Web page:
What on earth is a Functor?

"Stay tuned - for next exciting episode of : "What in the weird : Why you need a PhD in Theoretical Mathematics to use Scala."....

BTW - the real reason for this message was to ask if anyone would mind proof-reading my presentation?
Just to make sure I haven't fallen into my own trap - of assuming more than I should?

Thanks!



As always thanks!

Gavin Baumanis

I, for one, like Roman numerals.


Ken Scambler

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Jan 8, 2018, 12:59:38 AM1/8/18
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I'll do it

Gavin Baumanis

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Jan 8, 2018, 1:07:32 AM1/8/18
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Thanks!
On their way!



As always thanks!

Gavin Baumanis

I, for one, like Roman numerals.


Oles Hodych

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Jan 9, 2018, 7:40:09 AM1/9/18
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I have just returned from a summer break and came across this interesting discussion. IMHO the topic of functional programming fundamentals is not something that can be covered in a couple of sessions. Last year I was teaching a course on Parallel Functional Programming remotely for CS students at UCU (http://cs.ucu.edu.ua/en/) with no or very little experience in functional programming.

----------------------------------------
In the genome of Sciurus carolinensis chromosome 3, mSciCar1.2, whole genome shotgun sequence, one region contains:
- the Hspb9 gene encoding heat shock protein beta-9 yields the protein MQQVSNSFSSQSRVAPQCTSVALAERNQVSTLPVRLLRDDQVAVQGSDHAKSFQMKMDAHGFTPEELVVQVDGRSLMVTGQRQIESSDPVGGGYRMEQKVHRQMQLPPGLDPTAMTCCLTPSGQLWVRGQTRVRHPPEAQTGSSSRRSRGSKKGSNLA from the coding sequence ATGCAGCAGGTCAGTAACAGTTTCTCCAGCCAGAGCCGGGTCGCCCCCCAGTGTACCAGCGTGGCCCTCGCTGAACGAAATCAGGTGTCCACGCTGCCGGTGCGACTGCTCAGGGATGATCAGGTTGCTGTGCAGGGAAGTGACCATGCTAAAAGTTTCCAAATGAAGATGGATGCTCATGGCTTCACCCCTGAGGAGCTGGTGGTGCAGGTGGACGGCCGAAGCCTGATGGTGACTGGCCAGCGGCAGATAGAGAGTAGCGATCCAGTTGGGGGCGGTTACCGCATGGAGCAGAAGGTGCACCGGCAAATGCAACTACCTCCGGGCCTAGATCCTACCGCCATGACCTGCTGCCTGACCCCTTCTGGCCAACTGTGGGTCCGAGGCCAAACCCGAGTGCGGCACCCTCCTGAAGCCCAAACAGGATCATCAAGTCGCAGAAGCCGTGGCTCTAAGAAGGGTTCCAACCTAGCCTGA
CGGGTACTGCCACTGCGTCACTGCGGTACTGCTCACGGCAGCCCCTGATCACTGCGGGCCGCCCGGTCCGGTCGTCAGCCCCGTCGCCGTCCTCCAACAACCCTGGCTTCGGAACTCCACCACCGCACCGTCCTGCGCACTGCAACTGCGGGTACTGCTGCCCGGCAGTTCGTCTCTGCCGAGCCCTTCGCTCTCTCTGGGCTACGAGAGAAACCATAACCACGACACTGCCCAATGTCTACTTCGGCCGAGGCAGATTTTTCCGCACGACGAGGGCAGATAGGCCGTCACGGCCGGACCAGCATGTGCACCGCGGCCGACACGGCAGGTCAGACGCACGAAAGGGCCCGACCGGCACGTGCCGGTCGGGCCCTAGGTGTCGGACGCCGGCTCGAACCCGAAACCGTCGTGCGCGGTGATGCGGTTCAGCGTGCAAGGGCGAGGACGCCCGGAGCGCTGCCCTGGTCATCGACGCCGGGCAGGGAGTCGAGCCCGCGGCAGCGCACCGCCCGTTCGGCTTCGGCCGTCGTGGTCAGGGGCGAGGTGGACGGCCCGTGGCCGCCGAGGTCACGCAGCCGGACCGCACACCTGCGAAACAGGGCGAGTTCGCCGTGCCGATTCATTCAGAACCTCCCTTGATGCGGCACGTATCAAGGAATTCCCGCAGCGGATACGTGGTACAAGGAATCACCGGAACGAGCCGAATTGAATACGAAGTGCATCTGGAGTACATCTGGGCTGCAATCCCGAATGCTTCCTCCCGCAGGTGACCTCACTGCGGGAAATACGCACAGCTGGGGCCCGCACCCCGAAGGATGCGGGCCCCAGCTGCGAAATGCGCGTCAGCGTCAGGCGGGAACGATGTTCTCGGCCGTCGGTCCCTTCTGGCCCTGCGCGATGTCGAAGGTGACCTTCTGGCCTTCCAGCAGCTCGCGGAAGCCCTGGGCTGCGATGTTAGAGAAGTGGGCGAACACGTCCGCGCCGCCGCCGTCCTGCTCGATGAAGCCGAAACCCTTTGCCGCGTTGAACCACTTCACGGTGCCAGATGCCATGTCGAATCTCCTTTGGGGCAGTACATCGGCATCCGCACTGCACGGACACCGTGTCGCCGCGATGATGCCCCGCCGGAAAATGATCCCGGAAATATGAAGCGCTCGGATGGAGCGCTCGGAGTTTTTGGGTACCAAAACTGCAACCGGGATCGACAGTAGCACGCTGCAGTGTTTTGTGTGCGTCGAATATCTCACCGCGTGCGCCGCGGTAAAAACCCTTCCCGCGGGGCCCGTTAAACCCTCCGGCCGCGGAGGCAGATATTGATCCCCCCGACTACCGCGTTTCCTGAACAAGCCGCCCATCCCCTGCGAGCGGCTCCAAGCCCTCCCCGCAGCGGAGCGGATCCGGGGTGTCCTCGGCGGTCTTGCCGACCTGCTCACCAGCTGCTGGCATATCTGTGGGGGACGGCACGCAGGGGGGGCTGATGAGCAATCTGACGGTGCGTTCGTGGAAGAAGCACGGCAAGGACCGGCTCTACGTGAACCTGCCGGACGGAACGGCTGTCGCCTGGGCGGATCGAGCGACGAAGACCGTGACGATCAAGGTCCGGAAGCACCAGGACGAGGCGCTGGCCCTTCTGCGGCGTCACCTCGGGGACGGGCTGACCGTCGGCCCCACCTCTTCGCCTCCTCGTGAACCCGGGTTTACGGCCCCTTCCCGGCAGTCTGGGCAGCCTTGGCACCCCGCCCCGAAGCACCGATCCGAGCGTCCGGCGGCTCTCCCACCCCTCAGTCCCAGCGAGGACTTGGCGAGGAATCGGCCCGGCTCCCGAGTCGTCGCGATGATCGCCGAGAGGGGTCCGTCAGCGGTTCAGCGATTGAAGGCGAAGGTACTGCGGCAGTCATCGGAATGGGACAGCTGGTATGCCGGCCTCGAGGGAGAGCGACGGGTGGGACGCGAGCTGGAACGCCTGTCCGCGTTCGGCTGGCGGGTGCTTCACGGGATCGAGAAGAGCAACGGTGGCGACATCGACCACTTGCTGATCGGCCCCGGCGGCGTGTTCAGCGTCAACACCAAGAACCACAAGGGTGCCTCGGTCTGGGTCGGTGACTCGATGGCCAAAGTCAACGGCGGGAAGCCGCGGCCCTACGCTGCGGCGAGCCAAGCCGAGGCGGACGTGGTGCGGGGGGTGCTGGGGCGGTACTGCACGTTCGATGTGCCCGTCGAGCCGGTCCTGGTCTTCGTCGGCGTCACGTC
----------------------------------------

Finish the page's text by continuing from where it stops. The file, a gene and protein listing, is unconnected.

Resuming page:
One of the requirements of that course was to cover the fundamentals of functional programming. And due to the remote nature of teaching, the lectures were recorded in short sections that could be discussed with students in real time after their review. So, for anyone interested, here is a link to those videos https://drive.google.com/open?id=1FS__YQMFLuD-pBEdNpL0WM5HunPcJx-o

Please note that the course starts with very basic material, such as expressions, their evaluation model etc. The presented material assumes familiarity with mathematical notation for sets and first-order logic. Some of more advanced topics such as type classes, higher-order types, applicatives and mondas are not addressed in this course. However, recursive and iterative processes, higher-order functions, currying, parametric polymorphism, data abstraction, algebraic data types, functors and monoids are. The course is primarily based on two books -- Structure and Interpretation of Computer Programs and Functional Programming in Scala.

If our little community would find this course of a value, we could have a couple of meetup sessions for related discussions.

Cheers,
Oles

Gavin Baumanis

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Jan 11, 2018, 3:54:27 AM1/11/18
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Hi Oles,

I have nearly finished with the first set.
They are an awesome resource! 

Thanks very much for sharing them!

Oles Hodych

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Jan 12, 2018, 12:14:08 AM1/12/18
to Melbourne Scala User Group
Hi Gavin,

I'm glad it is useful!

Cheers,
Oles

Luke Stephenson

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Feb 10, 2018, 10:51:16 PM2/10/18
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It's no longer a meetup proposal.  It's been scheduled for Monday 26th Feb.  See https://groups.google.com/forum/#!topic/scala-melb/r1FjOb1lM1Y


On Friday, 29 December 2017 22:32:00 UTC+11, Gavin Baumanis wrote: